Children infected with coronavirus may exhibit neurological symptoms instead of the respiratory symptoms Covid-19 patients normally have, according to a new study.
Researchers said experts should consider the virus may be present when children present with signs of encephalopathy – damage or disease to the brain, headaches, brainstem and cerebellar signs – critical abnormalities in the control of automatic functions like breathing and heartbeat, muscle weakness and reduced reflexes.
This is because respiratory symptoms are are uncommon in children or may be mild and easily missed, they suggested. Data also indicates that children can carry the virus that causes Covid-19 without displaying any symptoms.
Doctors previously identified links to coronavirus to a new condition that presents only in children, named Paediatric Inflammatory Multisystem Syndrome Temporally associated with SARS-CoV-2 (PIMS-TS).
The illness was first identified in April, and bore resemblance to Kawasaki disease, an inflammatory condition that causes blood vessels to swell.
Up to 300 cases of the disease have been identified in children in the UK.
The authors of the new research, which was published in medical journal JAMA Neurology, said: “Children with Covid-19 may present with new neurological symptoms involving both the central and peripheral nervous system and splenial changes on imaging, in the absence of respiratory symptoms.
“This diagnosis should be considered within the different diagnosis of splenial lesion.”
The study examined patients below the age of 18 with the SARS-Cov-2 infection and neurological symptoms who were admitted to Great Ormond Street Hospital for Children between 1 March and 8 May.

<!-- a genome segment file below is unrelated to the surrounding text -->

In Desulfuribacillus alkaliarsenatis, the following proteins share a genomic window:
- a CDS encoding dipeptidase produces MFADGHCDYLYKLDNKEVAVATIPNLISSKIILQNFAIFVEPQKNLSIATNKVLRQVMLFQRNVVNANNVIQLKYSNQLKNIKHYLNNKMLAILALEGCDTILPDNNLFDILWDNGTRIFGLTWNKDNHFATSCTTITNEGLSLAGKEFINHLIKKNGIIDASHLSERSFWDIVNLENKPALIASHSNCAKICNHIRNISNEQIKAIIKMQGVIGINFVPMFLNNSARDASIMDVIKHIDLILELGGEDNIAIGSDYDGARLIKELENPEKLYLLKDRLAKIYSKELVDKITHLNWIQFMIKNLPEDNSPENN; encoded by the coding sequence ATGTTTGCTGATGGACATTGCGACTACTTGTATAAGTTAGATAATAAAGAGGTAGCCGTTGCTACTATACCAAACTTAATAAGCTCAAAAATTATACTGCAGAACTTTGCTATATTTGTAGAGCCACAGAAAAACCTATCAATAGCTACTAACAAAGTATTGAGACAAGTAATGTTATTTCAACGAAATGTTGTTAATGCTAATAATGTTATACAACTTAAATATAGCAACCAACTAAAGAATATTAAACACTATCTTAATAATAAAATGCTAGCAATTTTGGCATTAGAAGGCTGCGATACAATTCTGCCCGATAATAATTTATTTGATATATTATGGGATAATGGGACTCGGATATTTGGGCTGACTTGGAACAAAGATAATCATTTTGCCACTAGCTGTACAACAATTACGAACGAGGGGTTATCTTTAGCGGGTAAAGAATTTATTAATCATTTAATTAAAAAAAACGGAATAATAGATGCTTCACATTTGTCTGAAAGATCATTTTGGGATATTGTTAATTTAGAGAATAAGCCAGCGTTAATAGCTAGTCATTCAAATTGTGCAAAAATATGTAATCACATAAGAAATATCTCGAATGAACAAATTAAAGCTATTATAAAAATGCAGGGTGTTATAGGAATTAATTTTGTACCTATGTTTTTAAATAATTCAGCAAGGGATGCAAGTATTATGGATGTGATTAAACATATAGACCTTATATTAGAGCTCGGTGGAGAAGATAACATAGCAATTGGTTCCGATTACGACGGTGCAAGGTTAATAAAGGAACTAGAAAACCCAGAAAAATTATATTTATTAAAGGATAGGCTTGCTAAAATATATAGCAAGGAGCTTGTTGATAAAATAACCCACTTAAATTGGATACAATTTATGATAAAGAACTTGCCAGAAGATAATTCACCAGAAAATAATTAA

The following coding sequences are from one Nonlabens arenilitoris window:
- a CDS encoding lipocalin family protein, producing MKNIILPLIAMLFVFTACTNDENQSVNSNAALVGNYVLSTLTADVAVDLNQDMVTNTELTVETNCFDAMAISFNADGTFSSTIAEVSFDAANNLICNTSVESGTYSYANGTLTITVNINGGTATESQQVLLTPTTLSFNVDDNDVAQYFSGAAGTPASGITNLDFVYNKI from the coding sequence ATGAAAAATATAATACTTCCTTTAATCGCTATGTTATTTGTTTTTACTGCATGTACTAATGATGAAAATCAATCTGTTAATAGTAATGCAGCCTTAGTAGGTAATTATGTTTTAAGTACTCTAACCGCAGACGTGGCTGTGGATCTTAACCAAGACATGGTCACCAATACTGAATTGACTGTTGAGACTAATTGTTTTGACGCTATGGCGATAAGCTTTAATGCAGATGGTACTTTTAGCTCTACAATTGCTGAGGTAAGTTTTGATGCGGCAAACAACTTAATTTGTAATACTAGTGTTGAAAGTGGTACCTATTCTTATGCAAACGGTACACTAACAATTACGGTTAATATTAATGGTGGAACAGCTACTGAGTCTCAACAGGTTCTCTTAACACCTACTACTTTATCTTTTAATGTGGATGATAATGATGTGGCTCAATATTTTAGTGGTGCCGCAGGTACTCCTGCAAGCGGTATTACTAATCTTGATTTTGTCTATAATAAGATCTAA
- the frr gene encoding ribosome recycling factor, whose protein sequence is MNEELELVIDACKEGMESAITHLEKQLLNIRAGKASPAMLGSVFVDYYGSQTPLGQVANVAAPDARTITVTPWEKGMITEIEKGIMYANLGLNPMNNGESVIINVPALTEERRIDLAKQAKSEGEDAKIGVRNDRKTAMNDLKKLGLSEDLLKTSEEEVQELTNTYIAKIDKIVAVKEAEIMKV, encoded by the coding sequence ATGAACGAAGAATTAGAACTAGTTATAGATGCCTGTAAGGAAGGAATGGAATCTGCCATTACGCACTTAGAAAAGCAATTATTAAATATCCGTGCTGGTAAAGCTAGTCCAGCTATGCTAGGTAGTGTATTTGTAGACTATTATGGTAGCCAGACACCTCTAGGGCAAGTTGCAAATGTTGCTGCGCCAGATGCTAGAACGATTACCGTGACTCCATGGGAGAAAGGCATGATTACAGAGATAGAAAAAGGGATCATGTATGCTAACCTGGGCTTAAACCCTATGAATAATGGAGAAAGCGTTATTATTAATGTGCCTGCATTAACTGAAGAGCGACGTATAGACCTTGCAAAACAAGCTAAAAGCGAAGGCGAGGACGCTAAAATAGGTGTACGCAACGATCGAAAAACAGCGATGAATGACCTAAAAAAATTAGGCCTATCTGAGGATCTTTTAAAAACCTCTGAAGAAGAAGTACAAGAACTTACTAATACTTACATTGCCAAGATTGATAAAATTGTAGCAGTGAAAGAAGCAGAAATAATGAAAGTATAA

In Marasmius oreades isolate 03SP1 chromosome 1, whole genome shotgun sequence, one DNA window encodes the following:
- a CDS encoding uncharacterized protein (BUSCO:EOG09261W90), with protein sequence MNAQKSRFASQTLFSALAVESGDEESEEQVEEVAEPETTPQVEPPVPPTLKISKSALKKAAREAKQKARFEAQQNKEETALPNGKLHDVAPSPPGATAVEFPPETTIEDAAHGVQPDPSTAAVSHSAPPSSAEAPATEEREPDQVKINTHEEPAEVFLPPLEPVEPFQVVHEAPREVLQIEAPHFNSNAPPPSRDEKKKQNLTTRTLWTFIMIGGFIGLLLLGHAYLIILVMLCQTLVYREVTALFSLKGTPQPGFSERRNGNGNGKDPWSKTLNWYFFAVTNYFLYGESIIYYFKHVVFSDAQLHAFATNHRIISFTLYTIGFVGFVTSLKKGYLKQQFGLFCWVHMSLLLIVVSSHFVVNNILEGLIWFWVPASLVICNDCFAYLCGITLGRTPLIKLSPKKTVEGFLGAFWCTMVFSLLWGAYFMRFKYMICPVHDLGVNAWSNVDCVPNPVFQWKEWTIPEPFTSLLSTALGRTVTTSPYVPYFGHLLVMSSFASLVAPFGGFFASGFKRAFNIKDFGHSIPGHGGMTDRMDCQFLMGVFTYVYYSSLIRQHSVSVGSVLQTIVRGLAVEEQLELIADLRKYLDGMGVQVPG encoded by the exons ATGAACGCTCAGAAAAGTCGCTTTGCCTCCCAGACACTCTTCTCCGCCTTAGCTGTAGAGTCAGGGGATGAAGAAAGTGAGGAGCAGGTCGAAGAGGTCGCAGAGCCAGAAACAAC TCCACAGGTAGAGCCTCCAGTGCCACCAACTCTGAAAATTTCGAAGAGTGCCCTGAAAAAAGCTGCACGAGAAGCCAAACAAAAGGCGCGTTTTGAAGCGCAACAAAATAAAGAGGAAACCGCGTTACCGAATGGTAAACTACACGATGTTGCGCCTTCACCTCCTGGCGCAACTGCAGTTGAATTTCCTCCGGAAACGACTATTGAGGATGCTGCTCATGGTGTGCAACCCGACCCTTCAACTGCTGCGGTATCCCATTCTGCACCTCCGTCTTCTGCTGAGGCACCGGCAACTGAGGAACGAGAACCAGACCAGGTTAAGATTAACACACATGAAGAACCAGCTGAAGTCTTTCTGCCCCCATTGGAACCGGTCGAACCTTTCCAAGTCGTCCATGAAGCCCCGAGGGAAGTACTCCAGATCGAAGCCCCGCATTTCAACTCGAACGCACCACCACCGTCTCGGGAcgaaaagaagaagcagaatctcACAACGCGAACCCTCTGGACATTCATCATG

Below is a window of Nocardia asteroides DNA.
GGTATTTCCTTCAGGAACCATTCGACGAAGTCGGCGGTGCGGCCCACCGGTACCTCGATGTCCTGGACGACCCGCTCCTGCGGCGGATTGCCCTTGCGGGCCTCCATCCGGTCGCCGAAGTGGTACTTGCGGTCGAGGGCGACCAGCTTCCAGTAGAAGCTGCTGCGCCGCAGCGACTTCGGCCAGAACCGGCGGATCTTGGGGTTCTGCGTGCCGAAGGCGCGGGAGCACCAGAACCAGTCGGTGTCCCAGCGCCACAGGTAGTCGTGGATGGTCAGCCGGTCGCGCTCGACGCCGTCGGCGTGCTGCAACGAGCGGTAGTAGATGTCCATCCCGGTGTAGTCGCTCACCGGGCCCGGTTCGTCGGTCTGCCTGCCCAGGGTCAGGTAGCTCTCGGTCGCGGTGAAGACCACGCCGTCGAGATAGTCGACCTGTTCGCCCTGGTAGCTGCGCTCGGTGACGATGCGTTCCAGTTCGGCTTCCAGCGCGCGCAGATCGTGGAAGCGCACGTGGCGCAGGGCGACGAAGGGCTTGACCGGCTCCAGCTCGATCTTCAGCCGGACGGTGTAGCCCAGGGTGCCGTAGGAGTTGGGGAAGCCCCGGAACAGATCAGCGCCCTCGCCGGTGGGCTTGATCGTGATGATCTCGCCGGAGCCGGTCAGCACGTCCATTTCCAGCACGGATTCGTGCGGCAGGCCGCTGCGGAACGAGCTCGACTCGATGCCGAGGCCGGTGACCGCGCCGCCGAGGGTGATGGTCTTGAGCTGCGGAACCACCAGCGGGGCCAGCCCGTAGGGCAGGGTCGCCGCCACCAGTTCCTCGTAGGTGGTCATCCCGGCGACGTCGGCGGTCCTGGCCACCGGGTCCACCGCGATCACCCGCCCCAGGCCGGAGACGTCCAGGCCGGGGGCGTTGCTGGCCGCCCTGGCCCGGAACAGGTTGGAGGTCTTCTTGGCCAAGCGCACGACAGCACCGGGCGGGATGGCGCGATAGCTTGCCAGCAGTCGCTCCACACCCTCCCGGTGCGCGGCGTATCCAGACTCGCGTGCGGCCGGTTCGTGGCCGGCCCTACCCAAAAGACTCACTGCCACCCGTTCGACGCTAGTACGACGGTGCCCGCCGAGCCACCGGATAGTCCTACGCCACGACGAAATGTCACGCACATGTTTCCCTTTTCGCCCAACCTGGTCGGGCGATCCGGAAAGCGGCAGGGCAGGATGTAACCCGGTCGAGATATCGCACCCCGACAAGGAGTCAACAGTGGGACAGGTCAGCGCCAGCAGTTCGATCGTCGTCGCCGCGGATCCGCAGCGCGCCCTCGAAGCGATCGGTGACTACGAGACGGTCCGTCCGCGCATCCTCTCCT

27 children had Paediatric Inflammatory Multisystem Syndrome, of which four who were previously healthy had newly-onset neurological symptoms. All four patients had to be admitted into intensive care for treatment.
Dr Ming Lim, a consultant paediatric neurologist and reader in paediatric neurology at King’s College London, said: “In recent months, a novel post-infection hyper-inflammatory syndrome now termed PIMS-TS has been identified in children.
“This group of children, now in excess of 150 cases seen in London and up to 300 in the UK, initially present with a high fever, rash, conjunctivitis and abdominal pain, progress to have multi-organ failure often requiring prolonged high-level intensive care support.”
He said this study is the first to report the neurological features affecting PIMS-TS-afflicted children, adding that the “longer-term neurological course and subsequent sequelae of this condition now requires urgent evaluation”.
“Furthermore, the long-term multi system, particularly cardiac outcomes of PIMS-TS, including the potential for future relapse, and how these impact on health and neurological, psychological and cognitive outcome, are also unknown,” said Dr Lim.